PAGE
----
- Using your list, answer why do these objects and people matter to you.
- Aim for going beyond the surface level, but acknowledging that you do have a surface level reason.
- Then go beyond your current list, continue this two part exercise in other environments. Remember this is a tool to shift your perspective which will require much more than your initial list.
Last week, I shared with you how my addiction to excessive consumption was actually a symptom of a fear driven life. I then challenged you to tackle a process to begin shifting your perspective. You should now have created a list of what and who is surrounding you. The easiest way to complete this task was to focus on your direct surroundings at any given time, but to really challenge yourself I encourage to to continue with the exercise when you are in other environments. I even challenge you to attempt to do this on a bigger scale. Asking yourself, what is beyond your direct view? What objects and people matter to you that are not in your immediate surrounding right now. This week’s exercise includes two parts to begin answering the question of, why do these objects and people really matter? To do this, you need to be able to:
- Recognize that you solely make these objects and people matter; and
- Recognize that you don’t really understand why they matter.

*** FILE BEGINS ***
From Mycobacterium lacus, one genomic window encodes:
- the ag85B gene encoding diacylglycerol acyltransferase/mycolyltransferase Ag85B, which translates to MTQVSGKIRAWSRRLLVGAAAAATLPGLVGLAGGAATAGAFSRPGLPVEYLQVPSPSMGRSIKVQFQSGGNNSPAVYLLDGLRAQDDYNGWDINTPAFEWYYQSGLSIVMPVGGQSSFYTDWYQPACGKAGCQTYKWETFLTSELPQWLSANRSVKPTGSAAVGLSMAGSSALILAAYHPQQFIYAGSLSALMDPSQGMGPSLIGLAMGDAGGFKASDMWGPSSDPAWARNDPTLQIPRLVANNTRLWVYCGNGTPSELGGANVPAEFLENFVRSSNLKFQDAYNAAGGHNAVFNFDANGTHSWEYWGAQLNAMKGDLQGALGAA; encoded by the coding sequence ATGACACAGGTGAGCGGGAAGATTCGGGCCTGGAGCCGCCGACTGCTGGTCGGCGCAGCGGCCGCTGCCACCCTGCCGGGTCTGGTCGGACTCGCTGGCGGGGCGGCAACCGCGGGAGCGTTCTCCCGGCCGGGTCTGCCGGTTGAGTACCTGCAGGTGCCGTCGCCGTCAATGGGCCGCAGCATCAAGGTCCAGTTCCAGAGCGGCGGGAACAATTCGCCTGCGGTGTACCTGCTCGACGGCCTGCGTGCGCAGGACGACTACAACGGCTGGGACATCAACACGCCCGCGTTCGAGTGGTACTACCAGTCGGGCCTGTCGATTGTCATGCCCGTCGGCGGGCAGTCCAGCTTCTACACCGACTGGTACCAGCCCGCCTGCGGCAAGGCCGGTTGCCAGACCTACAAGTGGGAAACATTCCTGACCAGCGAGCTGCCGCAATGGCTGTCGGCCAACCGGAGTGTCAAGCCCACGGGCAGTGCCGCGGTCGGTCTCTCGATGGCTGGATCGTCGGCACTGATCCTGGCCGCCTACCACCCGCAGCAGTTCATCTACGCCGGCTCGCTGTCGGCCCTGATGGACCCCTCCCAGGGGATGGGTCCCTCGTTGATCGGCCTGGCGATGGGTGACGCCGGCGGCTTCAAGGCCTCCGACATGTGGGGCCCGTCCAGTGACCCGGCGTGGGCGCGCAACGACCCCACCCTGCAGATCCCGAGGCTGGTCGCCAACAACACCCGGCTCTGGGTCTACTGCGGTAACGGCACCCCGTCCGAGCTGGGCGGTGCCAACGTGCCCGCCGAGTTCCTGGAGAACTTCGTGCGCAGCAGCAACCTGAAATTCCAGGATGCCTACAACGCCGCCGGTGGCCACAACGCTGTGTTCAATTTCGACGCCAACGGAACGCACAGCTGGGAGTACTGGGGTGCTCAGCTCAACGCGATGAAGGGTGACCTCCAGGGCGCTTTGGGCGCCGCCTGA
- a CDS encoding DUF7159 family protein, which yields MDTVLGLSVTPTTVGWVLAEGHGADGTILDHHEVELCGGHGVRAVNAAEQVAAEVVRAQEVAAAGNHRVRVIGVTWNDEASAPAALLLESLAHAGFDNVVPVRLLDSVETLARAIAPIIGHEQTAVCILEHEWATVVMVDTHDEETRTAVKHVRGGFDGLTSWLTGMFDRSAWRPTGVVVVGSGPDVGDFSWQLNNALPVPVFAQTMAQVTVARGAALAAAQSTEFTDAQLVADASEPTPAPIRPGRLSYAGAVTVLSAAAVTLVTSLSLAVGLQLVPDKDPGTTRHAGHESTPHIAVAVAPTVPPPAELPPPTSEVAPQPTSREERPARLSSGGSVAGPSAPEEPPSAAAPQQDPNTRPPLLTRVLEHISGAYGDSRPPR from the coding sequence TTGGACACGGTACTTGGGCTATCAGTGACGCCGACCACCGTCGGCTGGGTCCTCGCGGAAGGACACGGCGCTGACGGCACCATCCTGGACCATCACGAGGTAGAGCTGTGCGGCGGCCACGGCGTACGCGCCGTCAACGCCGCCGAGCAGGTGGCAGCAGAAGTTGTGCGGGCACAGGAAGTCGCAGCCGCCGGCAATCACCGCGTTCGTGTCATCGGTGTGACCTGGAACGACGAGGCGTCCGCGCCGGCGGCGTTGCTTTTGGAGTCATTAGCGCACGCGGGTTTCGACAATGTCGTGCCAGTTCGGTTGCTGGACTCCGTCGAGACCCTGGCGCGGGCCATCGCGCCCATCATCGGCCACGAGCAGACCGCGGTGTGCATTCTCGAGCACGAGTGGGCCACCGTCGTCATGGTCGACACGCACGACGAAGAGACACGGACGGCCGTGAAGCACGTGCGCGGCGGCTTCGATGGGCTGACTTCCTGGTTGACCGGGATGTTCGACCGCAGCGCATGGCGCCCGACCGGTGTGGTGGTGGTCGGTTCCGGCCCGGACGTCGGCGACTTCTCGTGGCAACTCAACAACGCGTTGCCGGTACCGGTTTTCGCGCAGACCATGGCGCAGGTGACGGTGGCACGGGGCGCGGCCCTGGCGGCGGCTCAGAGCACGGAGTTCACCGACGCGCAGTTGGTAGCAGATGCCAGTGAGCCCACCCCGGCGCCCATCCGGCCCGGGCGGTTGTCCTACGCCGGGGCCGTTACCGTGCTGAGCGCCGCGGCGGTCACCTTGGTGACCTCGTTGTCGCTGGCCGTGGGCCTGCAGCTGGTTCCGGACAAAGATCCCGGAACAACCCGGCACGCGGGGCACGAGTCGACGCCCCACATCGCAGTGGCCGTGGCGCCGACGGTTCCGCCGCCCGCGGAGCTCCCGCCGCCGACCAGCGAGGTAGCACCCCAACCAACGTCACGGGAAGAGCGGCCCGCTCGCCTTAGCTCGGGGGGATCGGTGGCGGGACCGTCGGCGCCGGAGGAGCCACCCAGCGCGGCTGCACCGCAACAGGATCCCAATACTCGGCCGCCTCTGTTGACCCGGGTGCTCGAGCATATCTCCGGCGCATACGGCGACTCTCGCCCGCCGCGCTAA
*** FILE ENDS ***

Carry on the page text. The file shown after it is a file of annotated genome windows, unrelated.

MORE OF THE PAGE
Donuts, are a perfect example, they are pretty much an essential piece of my excessive consumption addiction. So much so, that when a donut shop opens within a 50 mile radius of York County, I get text messages and Facebook tags from several friends, because it is that obvious. Now in reality, the only reason that donuts matter to me is because of me. See I associate donuts with a favorite childhood memory. Every Sunday, my family would go to the local donut shop, Winchell’s on Lake Avenue in Pasadena, California. It’s still there, I know, because on my most recent trip I drove by on my trip down memory lane. I can remember the way the shop smelled and the way the warm fresh donuts tasted. It was such a tradition that the shop always had fresh glazed donuts waiting in the back for our arrival. The first four donuts of the dozen to go into the box were always glazed. I remember stuffing my face usually with two and occasionally three. More importantly, I remember being happy and enjoying spending time with my family. I’ll take a guess, that when you look at a donut, you don’t see everything that I see. That’s exactly why a donut may mean nothing to you, but the world to me. But just because I can articulate a memory, doesn’t mean I fully understand why a donut is so significant to me. I don’t really understand why that specific set of memories is so meaningful to me. I personally have been exploring the donut story for some time and still am only scratching the surface to a level of vulnerability that I’m not sure I’m ready to go yet. This exercise is primarily about awareness. Know that the only reason anything or anyone matters is because of you. Challenge yourself to begin to find out what you have associated with these people and objects that has turned them into significant pieces of your life. Once you do that, the next step is just as easy as it is difficult; to know that you’ve taken a step forward but there is still so much to uncover. Let your eyes be open to the world around you in a new way and decide to be completely open to what this exercise may bring.